Overwatch Hero Tier List and Meta Report: Season 2 Review
What’s up guys and gals, CaptainPlanet here on Thanksgiving to present the Overwatch Hero Tier List and Meta Report: Season 2 Review. Some of you may already know, but Season 2 of Overwatch was when I began collecting much more detailed Overwatch tournament data, ranging from hero swap locations, to map completion rates, to team winrates. Now that Season 2 has ended, this data collection has borne fruit: I will be analyzing historical hero usage, recounting meta lineups of the past, and will open discussion on individual Season 2 “Hero MVPs”.
I will also present many charts for your own investigation, including King of the Hill first capture win conversion, what maps each team excels on, and many more. Finally, I will also perform a deep dive into the Stopwatch vs. Timebank debate to determine what impact – if any – Blizzard’s preferred scoring format had on tournament outcomes. First and perhaps most importantly: there was a new hero released this week! Did Sombra make a splash in the pro scene? Let’s find out:
S Tier (>=95% Usage Rate*): No one!
A Tier (>80% Usage Rate): Lucio (90%), Ana (85%)
B Tier (>50% Usage Rate): Reinhardt (69%), Zarya (64%)
C Tier (>20% Usage Rate): Soldier 76 (40%), Roadhog (39%), Genji (36%), Winston (35%), McCree (24%), Tracer (23%), D.Va (21%)
D Tier (>5% Usage Rate): Reaper (19%), Zenyatta (15%), Mei (14%), Pharah (10%), Mercy (9%), Sombra (5%)
F Tier (<5% Usage Rate): Hanzo (3%), Widowmaker (1%), Torbjorn (1%), Bastion (0.5%), Junkrat (0%), Symmetra (0%)
Caution: take the F Tier with a grain of salt … it only represents the usage from a single tournament: the Overwatch World Cup. It is not meant to tell you that your favorite Hero is garbage nor is it meant for you to use as ammo to flame people in ranked play. Let’s be nice to each other.
Additionally: I do not chose the placement of heroes in a tier, only the range which defines the tier. By determining usage directly from hero time played in tournament matches, my data is objectively determined, and not subjective. I call these ranges “tiers” for SEO reasons, not because I enjoy making tier lists… Google just really loves the word “tier” for some reason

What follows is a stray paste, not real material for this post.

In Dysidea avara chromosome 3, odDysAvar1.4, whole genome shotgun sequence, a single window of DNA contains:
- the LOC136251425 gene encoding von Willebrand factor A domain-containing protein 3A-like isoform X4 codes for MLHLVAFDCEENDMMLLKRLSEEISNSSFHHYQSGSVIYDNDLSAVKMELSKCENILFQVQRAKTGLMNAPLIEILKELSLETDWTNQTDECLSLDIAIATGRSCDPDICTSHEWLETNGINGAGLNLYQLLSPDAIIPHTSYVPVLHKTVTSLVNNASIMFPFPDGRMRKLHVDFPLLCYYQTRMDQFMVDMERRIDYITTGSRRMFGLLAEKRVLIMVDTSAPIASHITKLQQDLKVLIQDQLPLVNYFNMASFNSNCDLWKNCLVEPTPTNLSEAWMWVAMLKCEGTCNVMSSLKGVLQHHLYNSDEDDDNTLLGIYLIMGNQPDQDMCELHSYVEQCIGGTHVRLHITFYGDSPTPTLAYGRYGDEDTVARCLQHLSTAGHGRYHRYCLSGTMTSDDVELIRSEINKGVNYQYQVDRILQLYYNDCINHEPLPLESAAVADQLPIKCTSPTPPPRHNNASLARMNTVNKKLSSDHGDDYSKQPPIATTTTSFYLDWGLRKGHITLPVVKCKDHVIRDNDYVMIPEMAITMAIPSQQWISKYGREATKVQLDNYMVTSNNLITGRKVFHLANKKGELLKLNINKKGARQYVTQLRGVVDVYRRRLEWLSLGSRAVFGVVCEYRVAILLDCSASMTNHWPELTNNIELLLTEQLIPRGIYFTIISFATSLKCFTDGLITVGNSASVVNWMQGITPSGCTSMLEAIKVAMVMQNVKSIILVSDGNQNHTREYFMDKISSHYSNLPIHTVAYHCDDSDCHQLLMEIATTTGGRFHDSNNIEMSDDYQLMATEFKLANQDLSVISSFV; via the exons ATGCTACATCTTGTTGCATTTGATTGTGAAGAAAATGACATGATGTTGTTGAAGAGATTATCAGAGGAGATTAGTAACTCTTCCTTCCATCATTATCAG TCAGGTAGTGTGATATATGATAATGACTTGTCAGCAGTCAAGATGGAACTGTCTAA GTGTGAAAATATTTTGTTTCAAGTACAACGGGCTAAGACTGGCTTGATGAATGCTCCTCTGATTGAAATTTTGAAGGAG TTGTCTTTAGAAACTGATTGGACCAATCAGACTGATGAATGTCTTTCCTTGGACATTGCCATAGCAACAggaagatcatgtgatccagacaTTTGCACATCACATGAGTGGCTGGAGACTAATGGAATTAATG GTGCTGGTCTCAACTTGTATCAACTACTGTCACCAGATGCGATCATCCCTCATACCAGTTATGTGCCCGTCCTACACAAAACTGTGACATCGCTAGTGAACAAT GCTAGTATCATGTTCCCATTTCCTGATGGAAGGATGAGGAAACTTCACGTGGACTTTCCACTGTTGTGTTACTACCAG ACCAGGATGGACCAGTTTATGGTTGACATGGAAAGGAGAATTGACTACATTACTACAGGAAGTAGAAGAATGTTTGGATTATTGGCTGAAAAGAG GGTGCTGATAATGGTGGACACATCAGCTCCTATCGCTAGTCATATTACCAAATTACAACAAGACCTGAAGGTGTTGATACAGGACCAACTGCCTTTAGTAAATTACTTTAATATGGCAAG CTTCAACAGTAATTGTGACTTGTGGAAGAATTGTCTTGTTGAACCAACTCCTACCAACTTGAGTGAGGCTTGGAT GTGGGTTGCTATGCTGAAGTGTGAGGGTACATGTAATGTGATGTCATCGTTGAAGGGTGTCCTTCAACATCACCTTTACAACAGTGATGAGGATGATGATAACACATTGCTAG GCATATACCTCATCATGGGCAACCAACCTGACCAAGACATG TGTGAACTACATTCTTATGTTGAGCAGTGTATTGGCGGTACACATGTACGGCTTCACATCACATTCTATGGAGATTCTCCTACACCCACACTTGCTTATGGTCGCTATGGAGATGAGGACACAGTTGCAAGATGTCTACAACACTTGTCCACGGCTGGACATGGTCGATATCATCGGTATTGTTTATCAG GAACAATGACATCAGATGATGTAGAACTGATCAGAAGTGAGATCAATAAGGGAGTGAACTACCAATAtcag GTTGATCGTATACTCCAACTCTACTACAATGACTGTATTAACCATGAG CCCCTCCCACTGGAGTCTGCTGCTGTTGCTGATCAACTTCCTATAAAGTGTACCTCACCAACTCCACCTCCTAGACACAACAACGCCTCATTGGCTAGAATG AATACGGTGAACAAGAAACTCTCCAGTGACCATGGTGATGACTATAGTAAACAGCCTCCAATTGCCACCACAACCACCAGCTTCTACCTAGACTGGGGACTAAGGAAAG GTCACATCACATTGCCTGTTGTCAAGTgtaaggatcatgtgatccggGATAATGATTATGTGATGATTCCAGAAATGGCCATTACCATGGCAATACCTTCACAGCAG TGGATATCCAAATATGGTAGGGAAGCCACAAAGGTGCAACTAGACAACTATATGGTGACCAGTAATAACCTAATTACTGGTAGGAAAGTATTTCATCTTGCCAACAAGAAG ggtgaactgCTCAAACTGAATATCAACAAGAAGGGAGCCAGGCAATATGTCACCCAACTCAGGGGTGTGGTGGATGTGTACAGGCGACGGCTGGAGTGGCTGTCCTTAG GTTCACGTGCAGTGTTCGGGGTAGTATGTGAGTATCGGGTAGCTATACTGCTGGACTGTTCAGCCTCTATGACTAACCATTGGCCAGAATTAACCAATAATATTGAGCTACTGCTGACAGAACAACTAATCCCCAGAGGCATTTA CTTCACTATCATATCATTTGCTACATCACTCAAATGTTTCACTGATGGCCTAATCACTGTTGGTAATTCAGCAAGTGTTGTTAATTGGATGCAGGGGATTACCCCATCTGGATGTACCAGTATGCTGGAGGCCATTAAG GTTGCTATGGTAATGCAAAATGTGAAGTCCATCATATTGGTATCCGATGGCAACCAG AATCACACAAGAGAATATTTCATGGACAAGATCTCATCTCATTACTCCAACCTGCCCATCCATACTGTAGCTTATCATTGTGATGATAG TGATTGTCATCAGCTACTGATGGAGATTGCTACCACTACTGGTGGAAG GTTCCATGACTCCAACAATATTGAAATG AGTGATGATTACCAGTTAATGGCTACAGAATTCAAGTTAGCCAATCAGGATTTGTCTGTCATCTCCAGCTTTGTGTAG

I’m going to try something a little different this week by only discussing noticeable changes that occurred from last week, rather than explaining reasons why Lucio and Ana are extremely good over and over again. This was the first week Sombra was available for play but her release was accompanied by an extensive hero balancing patch as well. Soldier 76 received a direct boost to his damage output, and notice how quickly he jumped from the F Tier of usage to the C Tier. This roughly 40% usage swing demonstrates how razor-thin of an edge Geoff Goodman and his team walk every time they implement new balance updates. Similar to Soldier 76, D.Va shot up in usage thanks to her movement speed buff, 100 extra health, and reduced Call Mech cost. Ana received a nerf to Nanoboost – removal of its movement speed buff – but all this has done has changed who she uses Nanoboost on.
In an interesting turn of events, the newly buffed Soldier 76 is now one of the premium targets for Nanoboost, comboing his Tactical Visor to create the dreaded “NanoVisor”. But as EnVyUs proved over and over again with their D.Va stand-in Mickie, the Nanovisor is much more easily countered than a boosted Reinhardt. Oversight Episode 2’s title says it best: just shove the D.Va in Tviq’s Soldier 76 face.